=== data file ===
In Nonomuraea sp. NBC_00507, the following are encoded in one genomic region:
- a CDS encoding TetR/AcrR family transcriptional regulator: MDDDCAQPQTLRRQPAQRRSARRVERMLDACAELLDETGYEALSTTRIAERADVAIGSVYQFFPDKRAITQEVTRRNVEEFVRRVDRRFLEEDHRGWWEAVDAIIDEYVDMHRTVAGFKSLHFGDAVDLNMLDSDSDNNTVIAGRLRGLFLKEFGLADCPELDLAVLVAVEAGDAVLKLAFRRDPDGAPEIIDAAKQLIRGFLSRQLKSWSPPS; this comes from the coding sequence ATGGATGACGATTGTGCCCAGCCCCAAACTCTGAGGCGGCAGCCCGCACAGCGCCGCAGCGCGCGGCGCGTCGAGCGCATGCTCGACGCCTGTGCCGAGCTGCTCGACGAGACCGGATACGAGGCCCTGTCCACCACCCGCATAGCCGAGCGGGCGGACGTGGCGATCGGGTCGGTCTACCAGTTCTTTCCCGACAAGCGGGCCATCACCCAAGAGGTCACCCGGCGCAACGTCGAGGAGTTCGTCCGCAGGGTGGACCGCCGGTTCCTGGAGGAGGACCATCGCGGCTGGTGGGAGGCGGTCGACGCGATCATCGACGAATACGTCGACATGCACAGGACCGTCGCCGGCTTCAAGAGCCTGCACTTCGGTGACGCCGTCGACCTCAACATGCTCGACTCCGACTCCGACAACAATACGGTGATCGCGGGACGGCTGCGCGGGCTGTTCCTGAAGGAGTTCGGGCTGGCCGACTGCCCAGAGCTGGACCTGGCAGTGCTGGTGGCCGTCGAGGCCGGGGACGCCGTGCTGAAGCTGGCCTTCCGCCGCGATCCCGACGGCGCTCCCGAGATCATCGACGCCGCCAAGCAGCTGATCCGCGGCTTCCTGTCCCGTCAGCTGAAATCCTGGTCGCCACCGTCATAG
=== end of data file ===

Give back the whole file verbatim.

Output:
In Nonomuraea sp. NBC_00507, the following are encoded in one genomic region:
- a CDS encoding TetR/AcrR family transcriptional regulator: MDDDCAQPQTLRRQPAQRRSARRVERMLDACAELLDETGYEALSTTRIAERADVAIGSVYQFFPDKRAITQEVTRRNVEEFVRRVDRRFLEEDHRGWWEAVDAIIDEYVDMHRTVAGFKSLHFGDAVDLNMLDSDSDNNTVIAGRLRGLFLKEFGLADCPELDLAVLVAVEAGDAVLKLAFRRDPDGAPEIIDAAKQLIRGFLSRQLKSWSPPS; this comes from the coding sequence ATGGATGACGATTGTGCCCAGCCCCAAACTCTGAGGCGGCAGCCCGCACAGCGCCGCAGCGCGCGGCGCGTCGAGCGCATGCTCGACGCCTGTGCCGAGCTGCTCGACGAGACCGGATACGAGGCCCTGTCCACCACCCGCATAGCCGAGCGGGCGGACGTGGCGATCGGGTCGGTCTACCAGTTCTTTCCCGACAAGCGGGCCATCACCCAAGAGGTCACCCGGCGCAACGTCGAGGAGTTCGTCCGCAGGGTGGACCGCCGGTTCCTGGAGGAGGACCATCGCGGCTGGTGGGAGGCGGTCGACGCGATCATCGACGAATACGTCGACATGCACAGGACCGTCGCCGGCTTCAAGAGCCTGCACTTCGGTGACGCCGTCGACCTCAACATGCTCGACTCCGACTCCGACAACAATACGGTGATCGCGGGACGGCTGCGCGGGCTGTTCCTGAAGGAGTTCGGGCTGGCCGACTGCCCAGAGCTGGACCTGGCAGTGCTGGTGGCCGTCGAGGCCGGGGACGCCGTGCTGAAGCTGGCCTTCCGCCGCGATCCCGACGGCGCTCCCGAGATCATCGACGCCGCCAAGCAGCTGATCCGCGGCTTCCTGTCCCGTCAGCTGAAATCCTGGTCGCCACCGTCATAG